1 stones: 001 T, no update

 2 stones: 002 T
           011 F  012 013 111 112 113 T

 3 stones: 003 T
           012 T
           111 T

 [exercise: show trace output for 4 stones]

 ...

time

dp nim solver runtime
  • each state causes an update at most one time

  • number of states at most product_pilesizes

  • each update takes time at most sum_pilesizes

  • total time O(product_pilesizes * sum_pilesizes)

demo dp nim solver

- simple/nim/nim.py

solving checkers

solving games/puzzles: when dp works well ?
  • when number of positions (or equivalence classes) eventually drops to a manageable number

  • eg. solving checkers

  • 1994 (1996): Schaeffer's checkers program Chinook first bot to be world champion of some game

  • 2007: Schaeffer's program solves checkers (a draw)

  • key idea to solving checkers: endgame databases (dp on steroids)

  • see picture of checkers search space in above paper

  • quote from above paper:

Using retrograde analysis, subsets of a game with a small number of pieces on the board can be exhaustively enumerated to compute which positions are wins, losses or draws. Whenever a search reaches a database position, instead of using an inexact heuristic evaluation function, the exact value of the position can be retrieved.

nim formula

nim formula theorem

a nim position P is losing if and only if the xorsum of the sizes of piles of P is 0.

eg: xorsum(1 2 3) = 01 ^ 10 ^ 11 = 0, so (1 2 3) is losing.

proof of theorem (sketch)

show for each state P with xorsum 0, each move is to state with xorsum nonzero

  • each move is from pile j with p_j > 0

  • let c_j be column of leftmost 1 in binrep p_j

  • remove any number of stones from p_j changes xorsum of column c_j from 0 to 1

  • so xorsum(new P) has c_j 1, so nonzero

show for each state P with xorsum nonzero, some move is to state with xorsum 0

  • let c_j be column of leftmost 1 in binrep xorsum(P)

  • let p_x be any pile with 1 in c_j

  • z = xorsum(P ^ p_x) has 0 in all columns c_1 … c_j, so z < p_x, so can reduce p_x to z, leaves state with xorsum zero

all winning moves
def nimreport(P): # all nim winmoves from P, use formula
  total = xorsum(P)  # xor all elements of P
  if total==0:
    print(' loss')
    return
  for j in P:
    tj = total ^ j  # xor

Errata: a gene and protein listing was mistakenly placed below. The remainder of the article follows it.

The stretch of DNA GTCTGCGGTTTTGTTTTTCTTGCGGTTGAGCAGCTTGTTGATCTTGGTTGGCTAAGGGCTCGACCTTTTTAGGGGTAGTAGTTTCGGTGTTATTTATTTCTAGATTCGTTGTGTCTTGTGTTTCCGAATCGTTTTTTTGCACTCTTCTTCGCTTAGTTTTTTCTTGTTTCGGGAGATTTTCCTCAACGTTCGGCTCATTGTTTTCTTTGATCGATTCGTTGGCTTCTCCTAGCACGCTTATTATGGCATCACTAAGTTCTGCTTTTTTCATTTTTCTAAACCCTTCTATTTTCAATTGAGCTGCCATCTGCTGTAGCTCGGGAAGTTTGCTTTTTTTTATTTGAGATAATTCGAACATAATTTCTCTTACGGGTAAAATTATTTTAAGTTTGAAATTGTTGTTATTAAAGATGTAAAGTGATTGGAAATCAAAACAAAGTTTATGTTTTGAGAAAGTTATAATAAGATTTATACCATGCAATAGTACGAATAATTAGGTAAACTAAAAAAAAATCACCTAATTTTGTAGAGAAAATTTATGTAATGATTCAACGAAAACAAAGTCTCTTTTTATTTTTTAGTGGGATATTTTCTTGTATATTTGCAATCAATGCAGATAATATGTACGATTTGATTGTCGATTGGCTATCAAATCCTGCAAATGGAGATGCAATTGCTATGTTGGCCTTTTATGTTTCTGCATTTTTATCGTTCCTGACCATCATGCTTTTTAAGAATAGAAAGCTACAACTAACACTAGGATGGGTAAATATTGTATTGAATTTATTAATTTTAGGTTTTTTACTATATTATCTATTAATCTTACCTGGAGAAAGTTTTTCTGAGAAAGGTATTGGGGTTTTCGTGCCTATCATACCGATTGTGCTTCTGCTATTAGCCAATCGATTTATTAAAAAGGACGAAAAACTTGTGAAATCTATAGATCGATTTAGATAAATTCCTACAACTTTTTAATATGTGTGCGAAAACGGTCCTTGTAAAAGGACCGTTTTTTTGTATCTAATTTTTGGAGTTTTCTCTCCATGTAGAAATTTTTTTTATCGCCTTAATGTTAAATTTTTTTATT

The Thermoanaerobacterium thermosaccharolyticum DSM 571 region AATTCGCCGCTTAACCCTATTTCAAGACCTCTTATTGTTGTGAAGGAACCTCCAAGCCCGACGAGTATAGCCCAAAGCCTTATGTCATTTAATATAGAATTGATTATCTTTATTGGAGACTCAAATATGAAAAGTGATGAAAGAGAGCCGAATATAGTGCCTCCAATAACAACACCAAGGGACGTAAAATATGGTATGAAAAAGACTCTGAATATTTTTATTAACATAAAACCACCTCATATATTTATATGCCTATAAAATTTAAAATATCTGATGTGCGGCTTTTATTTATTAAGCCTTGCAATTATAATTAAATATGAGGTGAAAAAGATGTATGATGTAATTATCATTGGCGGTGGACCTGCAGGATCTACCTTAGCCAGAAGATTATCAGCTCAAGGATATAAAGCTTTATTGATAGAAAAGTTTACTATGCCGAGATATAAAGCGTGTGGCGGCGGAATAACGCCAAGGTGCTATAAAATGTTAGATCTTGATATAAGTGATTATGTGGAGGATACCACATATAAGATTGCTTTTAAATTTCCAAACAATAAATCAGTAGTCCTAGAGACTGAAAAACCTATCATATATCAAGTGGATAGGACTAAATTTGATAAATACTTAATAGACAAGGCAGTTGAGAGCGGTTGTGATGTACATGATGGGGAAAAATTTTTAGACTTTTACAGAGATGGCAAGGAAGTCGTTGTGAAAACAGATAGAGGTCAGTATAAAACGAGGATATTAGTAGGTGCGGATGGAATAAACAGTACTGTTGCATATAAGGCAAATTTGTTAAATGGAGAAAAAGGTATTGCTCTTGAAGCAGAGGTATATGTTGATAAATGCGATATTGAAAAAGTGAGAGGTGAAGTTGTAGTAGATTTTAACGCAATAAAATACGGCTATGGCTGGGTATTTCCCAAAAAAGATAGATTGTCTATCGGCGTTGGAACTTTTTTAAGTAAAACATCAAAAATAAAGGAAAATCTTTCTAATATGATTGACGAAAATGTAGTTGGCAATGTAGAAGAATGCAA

if j >= tj:
      print(' win: take',j - tj,'from pile with',j)

[ code: simple/nim/bignim.py ]
nim formula example
all winmoves from (1 2 6)

  1    0 0 1
  2    0 1 0
  6    1 1 0
xor+   1 0 1   <-- nonzero, so exists winmove

1-pile winmove?
  after move, need new total xorsum 0, so
  need to remove k = (xorsum of all other piles) stones
  (xorsum of all other piles) = 110 ^ 010 = 100 = 4
  remove 4 stones from 1-pile?  4 > 1  *no*

2-pile winmove?
  remove 001 ^ 110 = 7 stones?  7 > 2  *no*

6-pile winmove?
  remove 001 ^ 010 = 3 stones?  6 > 3, *yes*

after remove 3 from 6-pile:
  1    0 0 1
  2    0 1 0
  3    0 1 1
sum    0 0 0  <--- losing state, as desired

- exercise: find all winmoves from (3 5 6 7)

combinatorial game theory

  • nim is one of the games whose math gave rise to combinatorial game theory

  • combinatorial game:

    • includes games where whoever cannot move loses

    • variant: whoever cannot move wins

  • math of cgt is essential to solving go endgame puzzles

  • some cgt games

    • amazons

    • breakthrough

    • clobber

    • dots and boxes

exercise solutions

nim (1 2 6): who wins?
         *
         *
         *      only win:
         *     take 3 from
     *   *    pile c, leave
 *   *   *       (1 2 3)
 a   b   c
nim dp trace
 4 stones: 013 T
           022 F   023 122 222 223 T
           112 T
 ...
nim (3 5 6 7): all winning moves
  3   0 1 1
  5   1 0 1
  6   1 1 0
  7   1 1 1
sum   1 1 1
      *      piles 5,6,7 have 1 in this column

winning: remove 3 from 5-pile, leaves
  3   0 1 1
  2   0 1 0
  6   1 1 0
  7   1 1 1
sum   0 0 0        or

         remove 5 from 6-pile, leaves
  3   0 1 1
  5   1 0 1
  1   0 0 1
  7   1 1 1
sum   0 0 0        or

         remove all from 7-pile, leaves
  3   0 1 1
  5   1 0 1
  6   1 1 0
  0   0 0 0
sum   0 0 0
nim (2 2 2) dag

pic of nim (2 2 2) exercise solution